I recommend that IP lawyers identify reliable sources for developments in their fields of interest, including blogs or online resource materials published by trade organisations, governments or multi-jurisdictional agencies. Further, I recommend that they develop a network of colleagues locally and internationally to share information about developments in local IP laws. Organisations such as INTA do a great job of making resources available.
While developing an international trademark practice, I had the opportunity to develop invaluable relationships with trademark practitioners in my local community, throughout the United States and in multiple jurisdictions globally. Within that network, I have been able to share information freely with my colleagues in other firms and in other countries. We all appreciate the pressures of having a profitable law practice and we look for opportunities to help each other be successful, but we also appreciate that every question is not necessarily a billing opportunity. We genuinely look for opportunities to enrich each other by sharing information. I am extremely grateful for the colleagues who have helped me to learn through them and their generosity. In addition to identifying reliable resources and a trusted network, I also recommend that developing lawyers seek projects that take them outside of their comfort zones. It is easy to settle into a practice area in which you are comfortable, but it is important to develop diversity in your practice. Having exposure to different practice areas and people with different backgrounds and experiences will make you a more valuable adviser and increase your opportunities to succeed.
Which case has been your most memorable and why?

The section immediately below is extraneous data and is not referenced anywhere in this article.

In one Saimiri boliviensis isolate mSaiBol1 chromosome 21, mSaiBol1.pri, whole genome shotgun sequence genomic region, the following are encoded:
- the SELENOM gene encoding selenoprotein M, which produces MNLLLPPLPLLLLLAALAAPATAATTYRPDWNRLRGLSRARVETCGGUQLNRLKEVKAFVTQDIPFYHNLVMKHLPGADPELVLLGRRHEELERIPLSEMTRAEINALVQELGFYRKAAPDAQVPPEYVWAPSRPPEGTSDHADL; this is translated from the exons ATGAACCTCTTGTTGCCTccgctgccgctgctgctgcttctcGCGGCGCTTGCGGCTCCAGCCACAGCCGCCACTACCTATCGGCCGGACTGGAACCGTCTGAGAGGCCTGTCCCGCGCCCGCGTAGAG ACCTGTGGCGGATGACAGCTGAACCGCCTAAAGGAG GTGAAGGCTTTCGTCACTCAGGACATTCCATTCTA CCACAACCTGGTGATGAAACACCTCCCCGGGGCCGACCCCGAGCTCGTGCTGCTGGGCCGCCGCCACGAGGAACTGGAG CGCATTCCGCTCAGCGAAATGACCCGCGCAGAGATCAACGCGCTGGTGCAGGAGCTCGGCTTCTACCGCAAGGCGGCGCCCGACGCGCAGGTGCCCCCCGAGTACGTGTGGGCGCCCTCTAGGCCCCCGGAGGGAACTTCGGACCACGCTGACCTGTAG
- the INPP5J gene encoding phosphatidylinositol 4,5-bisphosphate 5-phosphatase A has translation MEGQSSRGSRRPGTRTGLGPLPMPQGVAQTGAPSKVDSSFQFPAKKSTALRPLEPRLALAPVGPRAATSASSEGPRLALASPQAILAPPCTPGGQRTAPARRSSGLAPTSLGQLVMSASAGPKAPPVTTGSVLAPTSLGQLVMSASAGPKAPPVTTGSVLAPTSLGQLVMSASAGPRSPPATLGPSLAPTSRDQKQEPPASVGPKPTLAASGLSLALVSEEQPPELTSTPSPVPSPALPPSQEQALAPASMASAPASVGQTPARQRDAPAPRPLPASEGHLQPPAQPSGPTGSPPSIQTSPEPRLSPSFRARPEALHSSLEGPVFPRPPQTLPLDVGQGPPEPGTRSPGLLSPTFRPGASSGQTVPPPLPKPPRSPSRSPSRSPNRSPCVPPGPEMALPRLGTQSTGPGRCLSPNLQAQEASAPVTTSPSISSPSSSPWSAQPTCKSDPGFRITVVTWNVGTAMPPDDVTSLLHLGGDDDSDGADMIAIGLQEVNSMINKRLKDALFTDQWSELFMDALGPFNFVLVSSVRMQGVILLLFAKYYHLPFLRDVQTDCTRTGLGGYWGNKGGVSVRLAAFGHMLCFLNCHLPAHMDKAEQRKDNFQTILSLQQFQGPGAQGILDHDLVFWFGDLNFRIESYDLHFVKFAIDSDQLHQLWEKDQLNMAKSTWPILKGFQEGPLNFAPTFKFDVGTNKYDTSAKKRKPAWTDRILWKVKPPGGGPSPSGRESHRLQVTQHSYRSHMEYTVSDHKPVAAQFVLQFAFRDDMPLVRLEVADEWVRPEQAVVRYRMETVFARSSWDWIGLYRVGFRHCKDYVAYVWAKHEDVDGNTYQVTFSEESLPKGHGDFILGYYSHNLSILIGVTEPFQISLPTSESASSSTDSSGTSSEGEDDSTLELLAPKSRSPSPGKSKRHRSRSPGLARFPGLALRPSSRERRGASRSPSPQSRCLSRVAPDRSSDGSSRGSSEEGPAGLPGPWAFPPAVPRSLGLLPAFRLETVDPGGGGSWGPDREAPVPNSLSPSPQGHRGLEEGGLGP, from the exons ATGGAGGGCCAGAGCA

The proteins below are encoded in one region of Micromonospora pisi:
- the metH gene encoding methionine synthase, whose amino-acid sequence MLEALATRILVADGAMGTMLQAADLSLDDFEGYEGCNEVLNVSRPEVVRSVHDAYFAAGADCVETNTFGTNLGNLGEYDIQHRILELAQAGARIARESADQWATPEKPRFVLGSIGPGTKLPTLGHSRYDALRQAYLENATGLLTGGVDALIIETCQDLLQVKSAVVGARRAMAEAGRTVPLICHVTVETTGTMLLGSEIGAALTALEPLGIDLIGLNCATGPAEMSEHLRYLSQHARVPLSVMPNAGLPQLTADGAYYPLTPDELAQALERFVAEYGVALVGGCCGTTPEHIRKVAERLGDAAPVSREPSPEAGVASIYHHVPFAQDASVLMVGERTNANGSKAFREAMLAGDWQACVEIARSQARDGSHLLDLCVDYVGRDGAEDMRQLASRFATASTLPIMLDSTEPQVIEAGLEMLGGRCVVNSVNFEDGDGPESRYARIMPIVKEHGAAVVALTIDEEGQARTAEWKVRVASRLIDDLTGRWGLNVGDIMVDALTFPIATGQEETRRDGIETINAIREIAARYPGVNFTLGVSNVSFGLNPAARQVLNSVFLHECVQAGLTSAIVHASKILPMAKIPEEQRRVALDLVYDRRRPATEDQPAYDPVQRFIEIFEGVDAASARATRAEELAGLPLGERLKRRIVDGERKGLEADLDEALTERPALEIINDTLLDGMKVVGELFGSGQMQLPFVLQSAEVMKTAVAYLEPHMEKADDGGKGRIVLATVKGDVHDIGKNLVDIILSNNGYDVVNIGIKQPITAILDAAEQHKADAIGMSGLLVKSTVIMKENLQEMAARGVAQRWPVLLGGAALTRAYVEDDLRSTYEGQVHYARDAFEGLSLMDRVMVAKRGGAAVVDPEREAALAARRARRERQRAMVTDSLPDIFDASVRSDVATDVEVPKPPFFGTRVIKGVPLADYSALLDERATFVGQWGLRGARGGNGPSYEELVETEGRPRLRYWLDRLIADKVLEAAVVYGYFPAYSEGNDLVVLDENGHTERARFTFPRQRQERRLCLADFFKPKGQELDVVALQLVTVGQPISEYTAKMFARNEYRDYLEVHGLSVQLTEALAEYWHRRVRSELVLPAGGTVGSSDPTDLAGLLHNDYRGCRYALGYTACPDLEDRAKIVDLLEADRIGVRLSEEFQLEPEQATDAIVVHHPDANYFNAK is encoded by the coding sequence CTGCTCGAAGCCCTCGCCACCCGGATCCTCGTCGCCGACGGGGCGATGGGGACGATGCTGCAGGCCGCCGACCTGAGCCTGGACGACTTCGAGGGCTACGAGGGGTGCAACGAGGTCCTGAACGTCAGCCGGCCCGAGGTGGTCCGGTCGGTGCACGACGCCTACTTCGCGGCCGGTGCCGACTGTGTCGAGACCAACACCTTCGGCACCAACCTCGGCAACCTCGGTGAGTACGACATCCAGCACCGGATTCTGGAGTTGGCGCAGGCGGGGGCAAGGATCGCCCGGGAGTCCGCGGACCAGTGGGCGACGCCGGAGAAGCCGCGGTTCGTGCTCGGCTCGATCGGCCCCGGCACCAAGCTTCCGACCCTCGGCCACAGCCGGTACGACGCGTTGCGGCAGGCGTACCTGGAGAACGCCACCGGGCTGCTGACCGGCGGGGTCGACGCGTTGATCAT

For the past several years, my practice has been focused largely on managing international trademark portfolios. This has given me the opportunity to be involved in some incredibly interesting aspects of international trademark protection strategy and international trademark enforcement. My experiences with this international practice have been the highlight of my career, mostly because of the incredible team of people – in-house lawyers, colleagues at my firm and colleagues at firms throughout the world – with whom I have had the honour of working. However, at different points in my career, I have been involved in IP litigation and dispute matters involving trademark, patent, copyright, false advertising and trade secret issues. Many of those cases have been memorable because of the unusual subject matters (eg, trademarks and copyrights associated with a scientific exposition of dissected, preserved human and animal bodies, as well as other anatomical structures), determined clients or unreasonably zealous lawyers on the other side. One of the most memorable cases involved a rather mundane product, but it stands out because it went on for years, involved many different claims – including false advertising and patent claims – and was extremely consequential to the parties involved. After years of discovery and motion practice, the case finally settled just days before it was set to go to trial. Managing that case was like landing a jumbo jet that has run out of fuel and has malfunctioning landing gear. We knew that the jet would soon come into contact with the ground, but it was hard to tell how smooth the landing would be. Fortunately, the settlement resolved all of the various issues in a way that both sides seemed moderately pleased (which probably means that both sides were also moderately displeased).